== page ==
Can Anne Hathaway cut it as Catwoman? A look back at the pun-tastic legacy
Fresh from the movie news wire comes the announcement that Anne Hathaway will play Catwoman in the third entry to Chris Nolan's gritty Batman series, inexplicably titled The Dark Knight Rises (probably because these movies make everyone involved a lot of dough). The character was introduced in the first official Batman comic ever, Batman #1, and is the villain that's made the most appearances in Batman media, including video games, comic books and the dreams of children everywhere. In the comics she's been reborn and reinvented dozens of times, from a master thief to a former prostitute to Bruce Wayne's wife and the mother of his child. Her cinematic legacy is just as complicated and contradictory.
Sure, Anne, go with that costume.
Catwoman's first screen appearance came in the 1966 Batman TV series (known for it's easily written-out theme song: da da da da da da da da Batman!) where she was played by Julie Newmar. The redhead rocked a black catsuit with pointed cat ears and no mask, because the "purrfect" villainness don't even care if those two fools see her face, yo (Adam West's Batman wasn't exactly the greatest detective that ever lived, either, although he was almost a good a dancer as John Travolta, who would later steal the Batusi dance for his performance in Pulp Fiction).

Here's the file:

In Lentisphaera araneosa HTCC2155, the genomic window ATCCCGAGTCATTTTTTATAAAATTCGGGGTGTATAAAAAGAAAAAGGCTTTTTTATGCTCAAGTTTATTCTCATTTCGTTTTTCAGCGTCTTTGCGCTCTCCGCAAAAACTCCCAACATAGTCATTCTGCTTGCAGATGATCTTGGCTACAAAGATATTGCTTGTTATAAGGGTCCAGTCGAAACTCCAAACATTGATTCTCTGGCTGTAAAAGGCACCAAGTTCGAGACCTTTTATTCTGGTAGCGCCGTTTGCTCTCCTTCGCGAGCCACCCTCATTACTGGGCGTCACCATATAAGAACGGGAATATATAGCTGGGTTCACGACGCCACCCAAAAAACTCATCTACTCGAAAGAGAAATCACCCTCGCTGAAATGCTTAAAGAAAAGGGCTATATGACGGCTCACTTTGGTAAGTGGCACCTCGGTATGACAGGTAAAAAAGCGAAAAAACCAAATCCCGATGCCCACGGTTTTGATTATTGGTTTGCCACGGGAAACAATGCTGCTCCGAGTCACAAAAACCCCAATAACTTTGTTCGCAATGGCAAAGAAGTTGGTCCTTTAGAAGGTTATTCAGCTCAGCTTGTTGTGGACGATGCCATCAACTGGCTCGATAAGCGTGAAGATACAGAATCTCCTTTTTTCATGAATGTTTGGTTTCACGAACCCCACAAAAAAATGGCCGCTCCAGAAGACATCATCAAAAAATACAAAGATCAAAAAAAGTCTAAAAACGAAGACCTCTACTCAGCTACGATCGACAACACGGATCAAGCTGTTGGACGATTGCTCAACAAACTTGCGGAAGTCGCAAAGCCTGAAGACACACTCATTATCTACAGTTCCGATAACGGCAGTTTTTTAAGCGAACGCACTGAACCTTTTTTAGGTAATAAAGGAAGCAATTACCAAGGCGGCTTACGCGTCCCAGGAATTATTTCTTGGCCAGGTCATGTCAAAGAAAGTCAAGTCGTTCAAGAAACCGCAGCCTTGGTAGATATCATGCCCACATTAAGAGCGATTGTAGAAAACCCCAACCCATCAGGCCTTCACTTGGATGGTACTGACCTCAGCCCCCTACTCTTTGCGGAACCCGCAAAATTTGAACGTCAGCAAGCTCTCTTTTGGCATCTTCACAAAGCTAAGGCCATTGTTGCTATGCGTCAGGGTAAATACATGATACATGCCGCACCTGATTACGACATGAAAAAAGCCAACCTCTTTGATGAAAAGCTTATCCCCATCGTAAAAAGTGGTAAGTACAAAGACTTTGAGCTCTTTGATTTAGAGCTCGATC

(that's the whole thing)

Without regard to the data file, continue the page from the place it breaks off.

A big fan of puns, she had two hideouts called Cat-Lairs (original), including one in New Jersey, probably hidden in one of those big piles of trash the state is known for. She also took on apprentices, including Leslie Gore in 1960, meaning she was probably bisexual (If you don't know who Leslie Gore is, do what I do -- Google her secretly and then act all superior when other people don't know her). She wasn't so much a cat burglar or a master of stealth as she was an insane thief who constantly racked her brains trying to come up with ways to literally use cats to help her steal fortunes (including ones belonging to people with names like "J.J. Spaghetti"). Oh, and she had a thing for Batman.
When Julie Newmar ran off to be sultry somewhere else, Catwoman was taken over by brunette Eartha Kitt, probably because her name sounds like "cat." Eartha Kitt also rocked a black catsuit, though she subtly changed the bling around her neck in the form of a newly understated cat medallion that sat on her chest and approximated Batman's logo. She liked puns even more than Julie Newmar, but had the same predilection for high-profile plans and schemes involving cats (why she never thought of strapping explosives to them, I do not know. First thing I'd do).
The year being 1966, and Eartha Kitt being black, this permutation of the character most definitely did not have a thing for Batman -- in the '60s, interracial kisses only happened on Star Trek. This never really made sense because everyone knows Eartha Kitt had a thing for paunchy white guys (I'd flirt with Orson Welles for a part too, and he's dead). A gay rights activist, Eartha Kitt's Catwoman did however, heavily empathize with Batgirl, so she was probably bisexual.